A Man At A Literary Convention Admitted To Assuming He Thought An Award-Winning Mexican Author Was ‘Waitstaff’
Reyna Grande is the author of the bestselling memoir, The Distance Between Us, for which she received several accolades but earlier this week she opened up about the racism she recently faced at a literary gala. She was in awe of the company she was in among the author lineup that included famed writers Barbara Kingsolver, Joyce Carol Oates, and U.S. Supreme Court Justice Ruth Bader Ginsburg, which left her feeling grateful to be invited. While taking in the grandeur of her surroundings, she touched her name tag as a reminder that she belonged there but then she was reminded why she felt so out of place to begin with.
“As I made my way into the crowd, a white man stopped me. ‘Excuse me, where are the restrooms?’ he asked. ‘I don’t know,’ I said. He looked confused. Then he noticed my name tag — just like the one he wore — and apologized. ‘I’m sorry, I thought you were…’ His voice trailed off. He had assumed I was one of the waitstaff,” she wrote in an op-ed on The Lily.
She shared how upon entering the author gala held at the Library of Congress earlier this year, she felt “inadequate” but it was that encounter that only reinforced that feeling of being Other.
“I’m an author, too, I wanted to say. I belong here, too, but there was still a part of me that wondered if I did,” she wrote.
She opens up about the Impostor Syndrome that still plagues her despite her success, a feeling she says many Latinx can relate to because of the current political climate.
Trump’s strict immigration policies targeting undocumented immigrants is only one example of how his presidency has affected the Latinx community but for Grande it’s personal.
In her memoir, she wrote about her life before and after she arrived in the United States from Mexico as an undocumented child immigrant.
She was born in Iguala, Guerrero, Mexico and when she was two years old her father left for the U.S. to find work and two years later her mother left to join him. She and her siblings stayed with their grandmother until 1985, when Grande was nine and she made the trek up north to “el otro lado” as she calls it in the book. In the 2018 followup A Dream Called Homeshe shares the experience of becoming the first in her family to go to university and what that meant for her.
She recalls her father insisting that a higher education “was the only way to succeed in this country” but even now, as a successful writer she finds that success isn’t enough.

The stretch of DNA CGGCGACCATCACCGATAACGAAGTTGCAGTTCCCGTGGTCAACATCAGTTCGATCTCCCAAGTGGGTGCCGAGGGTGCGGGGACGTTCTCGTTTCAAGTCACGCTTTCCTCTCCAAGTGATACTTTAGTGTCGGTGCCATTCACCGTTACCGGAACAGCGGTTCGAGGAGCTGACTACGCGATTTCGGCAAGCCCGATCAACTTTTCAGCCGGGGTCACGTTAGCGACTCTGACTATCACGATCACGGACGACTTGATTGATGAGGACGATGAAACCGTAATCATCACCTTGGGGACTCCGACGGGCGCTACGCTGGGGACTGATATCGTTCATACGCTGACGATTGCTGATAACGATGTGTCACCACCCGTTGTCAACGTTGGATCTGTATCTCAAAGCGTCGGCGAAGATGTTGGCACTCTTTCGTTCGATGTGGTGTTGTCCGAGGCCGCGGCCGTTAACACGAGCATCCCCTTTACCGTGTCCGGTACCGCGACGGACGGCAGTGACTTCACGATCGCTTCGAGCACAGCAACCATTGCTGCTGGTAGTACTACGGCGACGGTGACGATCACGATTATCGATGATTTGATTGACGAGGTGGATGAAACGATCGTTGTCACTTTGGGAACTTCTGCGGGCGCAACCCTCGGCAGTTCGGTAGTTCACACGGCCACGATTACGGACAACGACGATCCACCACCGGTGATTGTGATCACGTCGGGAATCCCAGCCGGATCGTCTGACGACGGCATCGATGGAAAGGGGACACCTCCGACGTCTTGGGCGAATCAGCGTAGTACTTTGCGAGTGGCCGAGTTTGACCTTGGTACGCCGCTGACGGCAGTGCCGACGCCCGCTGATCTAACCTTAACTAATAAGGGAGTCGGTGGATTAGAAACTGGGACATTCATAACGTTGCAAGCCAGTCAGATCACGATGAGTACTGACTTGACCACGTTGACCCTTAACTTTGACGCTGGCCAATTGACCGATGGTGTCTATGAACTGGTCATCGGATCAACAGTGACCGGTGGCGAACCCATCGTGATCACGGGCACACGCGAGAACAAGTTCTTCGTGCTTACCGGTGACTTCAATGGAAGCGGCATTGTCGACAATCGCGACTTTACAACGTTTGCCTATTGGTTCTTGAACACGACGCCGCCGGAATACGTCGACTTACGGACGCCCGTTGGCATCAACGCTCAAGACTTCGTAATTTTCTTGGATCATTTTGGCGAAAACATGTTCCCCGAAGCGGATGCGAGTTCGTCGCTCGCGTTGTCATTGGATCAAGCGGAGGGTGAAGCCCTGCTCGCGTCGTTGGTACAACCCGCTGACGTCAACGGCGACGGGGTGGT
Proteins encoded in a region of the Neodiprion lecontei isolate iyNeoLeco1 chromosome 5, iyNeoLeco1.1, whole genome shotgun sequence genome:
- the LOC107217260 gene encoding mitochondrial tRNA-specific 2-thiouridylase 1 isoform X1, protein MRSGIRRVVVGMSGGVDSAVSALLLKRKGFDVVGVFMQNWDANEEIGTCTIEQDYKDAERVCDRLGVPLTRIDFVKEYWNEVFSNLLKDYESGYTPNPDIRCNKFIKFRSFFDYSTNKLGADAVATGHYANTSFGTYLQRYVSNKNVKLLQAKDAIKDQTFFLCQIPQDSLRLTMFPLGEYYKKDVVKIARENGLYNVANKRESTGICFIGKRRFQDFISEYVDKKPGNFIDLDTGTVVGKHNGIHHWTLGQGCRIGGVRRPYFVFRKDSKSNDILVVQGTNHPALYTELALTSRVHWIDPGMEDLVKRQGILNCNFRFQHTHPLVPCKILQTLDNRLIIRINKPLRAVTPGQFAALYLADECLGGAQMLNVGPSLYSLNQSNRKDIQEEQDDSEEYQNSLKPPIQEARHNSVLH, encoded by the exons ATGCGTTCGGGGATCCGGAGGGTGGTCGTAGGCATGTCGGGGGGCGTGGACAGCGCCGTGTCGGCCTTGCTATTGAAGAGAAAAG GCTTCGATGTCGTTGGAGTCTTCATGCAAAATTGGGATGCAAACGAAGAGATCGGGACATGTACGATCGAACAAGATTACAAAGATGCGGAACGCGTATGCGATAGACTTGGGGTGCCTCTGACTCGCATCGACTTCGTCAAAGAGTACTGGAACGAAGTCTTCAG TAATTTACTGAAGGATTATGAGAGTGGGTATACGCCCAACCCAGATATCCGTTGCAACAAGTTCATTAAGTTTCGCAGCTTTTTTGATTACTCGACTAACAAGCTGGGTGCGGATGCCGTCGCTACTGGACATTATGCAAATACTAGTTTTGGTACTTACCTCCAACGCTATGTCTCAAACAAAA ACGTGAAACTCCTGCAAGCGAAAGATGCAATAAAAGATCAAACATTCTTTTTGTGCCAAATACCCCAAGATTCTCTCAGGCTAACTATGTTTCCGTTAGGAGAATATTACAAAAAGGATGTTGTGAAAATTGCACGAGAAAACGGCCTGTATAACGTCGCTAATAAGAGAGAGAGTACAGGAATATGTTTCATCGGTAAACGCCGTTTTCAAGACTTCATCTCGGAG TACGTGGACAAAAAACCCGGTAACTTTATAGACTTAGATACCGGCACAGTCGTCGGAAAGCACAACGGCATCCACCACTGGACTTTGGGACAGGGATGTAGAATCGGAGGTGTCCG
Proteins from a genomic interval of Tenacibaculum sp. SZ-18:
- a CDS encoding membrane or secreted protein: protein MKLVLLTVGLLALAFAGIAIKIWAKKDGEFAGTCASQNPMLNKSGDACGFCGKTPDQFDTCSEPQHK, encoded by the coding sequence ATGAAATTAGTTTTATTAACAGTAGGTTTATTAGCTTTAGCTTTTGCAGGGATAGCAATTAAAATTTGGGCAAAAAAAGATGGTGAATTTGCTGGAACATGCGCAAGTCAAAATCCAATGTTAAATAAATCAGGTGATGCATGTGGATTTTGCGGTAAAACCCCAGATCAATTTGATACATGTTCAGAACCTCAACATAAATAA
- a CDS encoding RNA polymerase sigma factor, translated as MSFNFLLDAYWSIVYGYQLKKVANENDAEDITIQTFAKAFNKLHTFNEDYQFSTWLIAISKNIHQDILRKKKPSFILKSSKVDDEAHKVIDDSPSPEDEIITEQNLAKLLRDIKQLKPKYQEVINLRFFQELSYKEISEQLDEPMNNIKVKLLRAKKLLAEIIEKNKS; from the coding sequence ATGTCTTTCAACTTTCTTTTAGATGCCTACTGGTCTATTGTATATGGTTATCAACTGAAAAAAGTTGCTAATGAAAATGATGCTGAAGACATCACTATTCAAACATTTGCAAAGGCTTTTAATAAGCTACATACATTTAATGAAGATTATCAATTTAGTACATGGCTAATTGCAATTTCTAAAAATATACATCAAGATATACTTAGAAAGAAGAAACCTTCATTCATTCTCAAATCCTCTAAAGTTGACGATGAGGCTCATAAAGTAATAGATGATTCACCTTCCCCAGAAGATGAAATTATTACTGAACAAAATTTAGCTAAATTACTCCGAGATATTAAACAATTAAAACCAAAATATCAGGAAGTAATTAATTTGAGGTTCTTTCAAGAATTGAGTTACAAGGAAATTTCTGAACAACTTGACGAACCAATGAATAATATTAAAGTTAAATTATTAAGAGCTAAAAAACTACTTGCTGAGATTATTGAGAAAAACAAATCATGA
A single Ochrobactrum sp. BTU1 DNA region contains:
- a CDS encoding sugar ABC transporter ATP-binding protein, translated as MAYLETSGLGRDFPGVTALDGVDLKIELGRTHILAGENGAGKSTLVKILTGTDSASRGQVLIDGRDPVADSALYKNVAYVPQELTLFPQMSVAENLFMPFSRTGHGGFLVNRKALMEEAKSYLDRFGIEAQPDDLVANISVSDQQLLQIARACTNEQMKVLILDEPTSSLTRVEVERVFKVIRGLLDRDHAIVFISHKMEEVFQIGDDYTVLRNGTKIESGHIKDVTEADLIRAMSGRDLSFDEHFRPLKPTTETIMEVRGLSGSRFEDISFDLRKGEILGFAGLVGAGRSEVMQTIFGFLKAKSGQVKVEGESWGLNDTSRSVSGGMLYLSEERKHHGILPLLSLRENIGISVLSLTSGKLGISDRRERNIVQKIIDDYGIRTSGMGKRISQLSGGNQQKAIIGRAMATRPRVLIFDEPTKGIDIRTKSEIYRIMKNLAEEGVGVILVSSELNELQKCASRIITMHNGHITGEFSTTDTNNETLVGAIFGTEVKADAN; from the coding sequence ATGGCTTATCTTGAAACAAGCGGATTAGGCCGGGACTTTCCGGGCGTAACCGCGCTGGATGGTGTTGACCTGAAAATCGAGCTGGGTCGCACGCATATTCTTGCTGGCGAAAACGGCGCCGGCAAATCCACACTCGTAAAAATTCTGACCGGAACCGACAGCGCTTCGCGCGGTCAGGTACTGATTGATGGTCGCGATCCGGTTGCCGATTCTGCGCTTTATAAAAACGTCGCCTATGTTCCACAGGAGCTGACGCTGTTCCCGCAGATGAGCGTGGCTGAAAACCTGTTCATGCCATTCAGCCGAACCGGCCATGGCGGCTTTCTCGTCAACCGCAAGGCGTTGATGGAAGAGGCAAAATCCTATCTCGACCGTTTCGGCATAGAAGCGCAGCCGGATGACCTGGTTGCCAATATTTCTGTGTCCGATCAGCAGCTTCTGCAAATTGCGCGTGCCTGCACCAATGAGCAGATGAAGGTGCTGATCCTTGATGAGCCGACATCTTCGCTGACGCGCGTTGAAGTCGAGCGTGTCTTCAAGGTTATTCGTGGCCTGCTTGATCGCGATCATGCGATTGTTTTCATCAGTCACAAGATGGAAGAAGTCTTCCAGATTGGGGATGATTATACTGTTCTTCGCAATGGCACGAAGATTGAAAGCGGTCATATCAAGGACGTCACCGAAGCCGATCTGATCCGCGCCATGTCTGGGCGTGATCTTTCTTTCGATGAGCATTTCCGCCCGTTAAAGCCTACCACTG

Grande has received an American Book Award, the El Premio Aztlán Literary Award, and the International Latino Book Award among others but for some like the white man she encountered at the gala, she was a person of color and that meant she was more likely to be working the event than attending it.
Overall, the publishing industry is 79 percent white and the editorial department of publishing houses are 82 percent are white while Latinx only make up 6 percent of the industry overall.
Grande recalls searching the crowd for someone who might be Latinx yet of the 144 authors.
She counted about 13 Latinxs in the festival lineup — including accomplished writers Julia Alvarez and Valeria Luiselli. This lack of representation is common among all industries — a recent study found only 3 percent of movies featured Latinx actors in lead roles from 2007 through 2018 in the 100 top-grossing films.
The study also found that 28 percent of the top-billed Latinx actors participated in illegal activities in violent and non-violent crimes while only 4 percent of jobs held by Latinx characters were in STEM careers.
The stereotype of Latinx as criminals, uneducated, and poor in Hollywood only perpetuates that idea in the real world and as Latinx now has to defend themselves when the president condones these stereotypes, it only reinforces how representation is crucial to making progress.
Julián Castro is currently the only Latinx presidential nominee, U.S. Representative AOC continues to call out injustices, and Sonia Sotomayor is the first Latinx Supreme Court justice — but that’s not enough.
There are 59 million Latinx in the U.S. making up 18 percent of the population and 11 states currently have more than a million Latinx residents. However, there are only 36 Latinxs in the House and four in the Senate indicating that before progress can be made, there needs to be more diversity among those in power that better represents the U.S. population.
When Latin American foods and fashion are consumed by people of all races but the cultures behind them aren’t recognized or respected, it means situations like Grande’s aren’t isolated.
But Grande’s experience ended on a somewhat uplifting note when she realized the dinner at the gala that night was tacos, which originated in her homeland. “As I watched the tacos being enjoyed by all the distinguished guests — all of us under the fancy ceiling of the library — I realized that if tacos belong at the Library of Congress, so do I,” she wrote.
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